Shipwrecks and Style

IMG_0028The Centerville Historical Museum is hosting some fabulous exhibits until the end of the year. “A Slice of the 60s” is a tribute to the fashion statements from that era, from the mod styles of Twiggy, to the later hippie styles. The exhibit features colorful, stylin’ outfits, accompanied by a timeline of events and people that contributed to the 60s culture and style. Mod means modern, and it has its roots in the London music scene of the late 1950s and early 60s. The mini skirt was born, a scandalous article of clothing for the fact that it was worn above the knees (originally, the mini meant any skirt that was 8 inches above the knee). You can see examples of mini skirts and mini dresses with bright, flowery prints iconic of that time period. Then we have suits and pillbox hats made popular by Jackie O, leading right up to the more laid back hippie style of the late ‘60s, which has its roots in the west coast of the US; some say more specifically, in the Haight-Ashbury of San Francisco. The mannequin in the museum wears bell-bottom jeans, a flowery blouse, flowery headband, and John Lennon sunglasses.

This colorful display can be seen on the ground floor of the museum, along with an exhibit of handbags entitled “Fashion is in the Bag.” The exhibit explores the handbag, or purse, or clutch; over a period of time in its evolution and function as women’s roles and places in society changed.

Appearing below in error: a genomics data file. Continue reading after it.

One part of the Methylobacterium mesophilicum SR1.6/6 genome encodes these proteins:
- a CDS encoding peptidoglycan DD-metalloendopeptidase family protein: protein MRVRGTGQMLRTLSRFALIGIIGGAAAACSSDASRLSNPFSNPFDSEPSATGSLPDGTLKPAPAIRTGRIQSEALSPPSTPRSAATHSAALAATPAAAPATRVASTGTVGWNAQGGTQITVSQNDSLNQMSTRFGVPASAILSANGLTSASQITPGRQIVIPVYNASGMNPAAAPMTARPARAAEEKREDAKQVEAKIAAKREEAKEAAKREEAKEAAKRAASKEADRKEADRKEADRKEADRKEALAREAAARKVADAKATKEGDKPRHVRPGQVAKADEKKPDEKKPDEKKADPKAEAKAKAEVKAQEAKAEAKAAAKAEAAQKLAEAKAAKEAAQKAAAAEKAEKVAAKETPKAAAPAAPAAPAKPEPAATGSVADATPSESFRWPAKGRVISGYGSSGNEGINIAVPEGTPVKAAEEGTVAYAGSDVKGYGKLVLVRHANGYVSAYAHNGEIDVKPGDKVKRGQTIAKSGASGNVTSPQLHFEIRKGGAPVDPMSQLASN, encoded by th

IMG_0033And being on Cape Cod, how could we not have a section in the fashion arena regarding the evolution of the bikini! “Bloomers to Bikinis” features just that. You can see mannequins wearing the swimming styles of the early 1900s, which covered up mostly everything, to the evolution of the two-piece, right up to the bikini styles of the last few decades, featuring Sports Illustrated covers with Cheryl Tiegs, and most recently, Beyonce.

“The Dress” is a unique exhibit in its own separate room. You have to see this exhibit to appreciate its uniqueness. The dress is a long, blue gown from the 1920s, designed by Spanish designer Mariano Fortuny. Fortuny was known for his artistry in blending colors to create unique textiles. You can see the actual dress on display, with a hanging portrait next to it of a woman wearing the dress, which once belonged to a woman in Centerville named Mrs. Ayling.

On the walls in this room are featured various prints, which at first I took to be of different textile designs, but they are actually very close up shots of different parts of the fabric on the dress, shot by photographer, Alan Trugman. Very cool!

This man's job was to walk the beach and watch the ocean for possible shipwrecks.

This man’s job was to walk the beach and watch the ocean for possible shipwrecks.

So what does all this have to do with shipwrecks? Head downstairs and you will see an entire room dedicated to the study of shipwrecks off Cape Cod. Entitled, “Shipwrecks: Mystery – Murder – Misery,” this exhibit features scholarship on ten different Cape Cod shipwrecks in the last hundred and fifty years. It focuses on ten well-known maritime disasters, having utilized personal diaries and letters; photographs; and log books to piece together their stories. Included in this series are the Andrea Doria; the Sparrow Hawk; and the Pendleton, on which Cape Cod’s own Casey Sherman and co-author Michael Tougias based their book, the Finest Hours.

If you happen to be driving around Centerville, stop off at the Centerville Historical Museum at 513 Main Street. Randy Hoel, the museum’s director of over ten years, and Gail Vincent, a volunteer, will be happy to bring you on this journey. Admission is $7.00 ($6.00 for seniors).

And let me know what you think, in the comments!

Freelance Writer PhotoMarina Davalos is a freelance writer and native Cape Codder who lives in Centerville with her dog, Hanita, and her cat, Elsa. She lived on Maui on and off for 15 years and has traveled the world. She can be reached at

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